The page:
Judge Approves Deal Between USPS and Civil Rights Groups to Fast-Track Ballots in Georgia Runoff Elections

Judge Approves Deal Between USPS and Civil Rights Groups to Fast-Track Ballots in Georgia Runoff Elections
A mailman wearing a mask and gloves to protect himself and others from COVID-19, loads a postal truck with packages at a United States Postal Service (USPS) post office location in Washington, on April 16, 2020. (Saul Loeb/AFP via Getty Images)
Katabella Roberts

A federal judge on Dec.24 approved of a deal struck between the U.S. Postal Service (USPS) and civil rights groups that would treat absentee ballots as express mail ahead of Georgia’s critical runoff election on Jan. 5.

The organization agreed to treat ballots as express mail if they were still in a processing plant in the three days before the election, according to the court documents (pdf).

This means that mail-in ballots would be delivered the next day. Additionally, ballots being sent from a New York printer to the state would be fast-tracked, and Georgia postal facilities will regularly sweep for undelivered ballots until the Jan. 5 election to ensure no ballots are misplaced.

In Atlanta, the USPS agreed to skip the processing plants and directly send the ballots to the Georgia Board of Elections (BOE). For days on which the Postal Service is not operating or the BOE is not open, ballots will be delivered the next day that both the Postal Service and the BOE are open.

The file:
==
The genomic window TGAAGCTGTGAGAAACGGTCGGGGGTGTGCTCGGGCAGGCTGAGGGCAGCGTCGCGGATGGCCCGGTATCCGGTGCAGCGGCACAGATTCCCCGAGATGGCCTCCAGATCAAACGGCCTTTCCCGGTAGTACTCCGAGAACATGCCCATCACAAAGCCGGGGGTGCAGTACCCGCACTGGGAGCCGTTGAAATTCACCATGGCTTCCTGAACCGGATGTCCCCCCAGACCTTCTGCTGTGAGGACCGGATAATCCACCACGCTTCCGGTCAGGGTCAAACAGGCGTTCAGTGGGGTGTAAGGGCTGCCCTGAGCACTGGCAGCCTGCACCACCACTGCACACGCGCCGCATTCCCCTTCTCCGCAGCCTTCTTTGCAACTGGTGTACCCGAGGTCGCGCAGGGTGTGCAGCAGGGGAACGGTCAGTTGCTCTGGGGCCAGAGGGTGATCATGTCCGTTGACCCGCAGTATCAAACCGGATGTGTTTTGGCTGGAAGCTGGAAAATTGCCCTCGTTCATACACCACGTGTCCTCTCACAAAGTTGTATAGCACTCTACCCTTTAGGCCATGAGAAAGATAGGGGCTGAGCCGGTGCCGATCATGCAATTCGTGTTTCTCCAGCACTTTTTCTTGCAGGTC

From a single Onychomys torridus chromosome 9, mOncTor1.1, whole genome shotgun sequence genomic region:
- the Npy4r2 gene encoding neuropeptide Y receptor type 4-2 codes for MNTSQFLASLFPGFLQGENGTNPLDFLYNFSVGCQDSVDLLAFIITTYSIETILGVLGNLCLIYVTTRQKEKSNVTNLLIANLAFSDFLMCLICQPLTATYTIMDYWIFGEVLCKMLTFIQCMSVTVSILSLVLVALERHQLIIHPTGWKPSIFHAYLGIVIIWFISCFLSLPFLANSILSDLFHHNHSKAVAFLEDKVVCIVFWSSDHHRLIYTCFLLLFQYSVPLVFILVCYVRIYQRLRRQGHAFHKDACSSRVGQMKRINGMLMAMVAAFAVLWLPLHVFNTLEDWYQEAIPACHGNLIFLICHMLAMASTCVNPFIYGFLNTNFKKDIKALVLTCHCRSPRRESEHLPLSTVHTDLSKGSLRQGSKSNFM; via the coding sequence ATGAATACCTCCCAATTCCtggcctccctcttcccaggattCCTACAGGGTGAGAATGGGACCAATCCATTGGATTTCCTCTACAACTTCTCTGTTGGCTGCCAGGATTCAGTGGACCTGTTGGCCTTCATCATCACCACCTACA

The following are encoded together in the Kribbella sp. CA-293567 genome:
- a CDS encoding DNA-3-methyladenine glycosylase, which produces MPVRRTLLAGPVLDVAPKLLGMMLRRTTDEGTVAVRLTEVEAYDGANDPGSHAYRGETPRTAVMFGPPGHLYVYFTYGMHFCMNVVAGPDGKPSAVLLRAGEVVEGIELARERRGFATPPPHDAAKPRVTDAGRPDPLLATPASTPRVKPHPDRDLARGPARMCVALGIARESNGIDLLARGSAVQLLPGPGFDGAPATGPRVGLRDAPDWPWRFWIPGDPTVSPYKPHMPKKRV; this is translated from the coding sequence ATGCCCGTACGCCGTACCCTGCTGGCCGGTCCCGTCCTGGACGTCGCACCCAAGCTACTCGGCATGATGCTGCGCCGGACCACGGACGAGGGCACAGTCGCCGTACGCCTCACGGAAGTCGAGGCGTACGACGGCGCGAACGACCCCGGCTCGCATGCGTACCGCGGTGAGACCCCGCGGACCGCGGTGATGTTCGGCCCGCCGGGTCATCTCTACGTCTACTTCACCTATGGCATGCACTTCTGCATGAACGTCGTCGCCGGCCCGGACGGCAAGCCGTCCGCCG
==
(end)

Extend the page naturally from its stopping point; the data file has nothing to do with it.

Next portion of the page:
Atlanta has recorded some of the worst mail service in the South. According to The Washington Post, only 80.4 percent of the over 150,000 mail ballots in Atlanta that have been processed were delivered on time, although there are claims that rate could be closer to 97 percent.

The agreement on ballot processing is a result of challenges from groups like the NAACP Legal Defense Fund and Vote Forward and marks a significant step for the Postal Service and its Justice Department lawyers in a case that began in August.

The parties submitted the agreement to the court late Wednesday in an effort to “avoid the cost and burden of further litigation between now and the Georgia Runoff Elections.”

“Every ballot must be counted, and this agreement with the USPS is a significant step in ensuring that the mail-in voting process for the Georgia runoff election will ensure the timely delivery of ballots,” Sam Spital, the Legal Defense Fund’s litigation director, said in a statement.

“The agreement provides for the prioritization of ballot delivery, the timely resolution of any delays in the delivery system, and transparency into the USPS process for ensuring that no voters are disenfranchised.”

The agreement also comes at one of the busiest times of the year for the U.S. Postal Service, which has been scrutinized after reports that it would struggle to deliver a historic volume of packages ahead of Christmas.

The agency said delays are due to an employee shortage due to the coronavirus pandemic. Around 19,000 of the agency’s 644,000 workers are sick or in isolation due to COVID-19. The agency is also being affected by capacity challenges with airlines and trucking, which are responsible for transporting the mail.

More than 2 million mail-in ballots have been requested for the Georgia runoff elections, according to the U.S. Elections Project, of which 721,752 have already been returned and accepted.

The Georgia runoff elections will determine which party controls the U.S. Senate, as Republican incumbent Sens. Kelly Loeffler and David Perdue face off against Democrats Raphael Warnock and Jon Ossoff, respectively.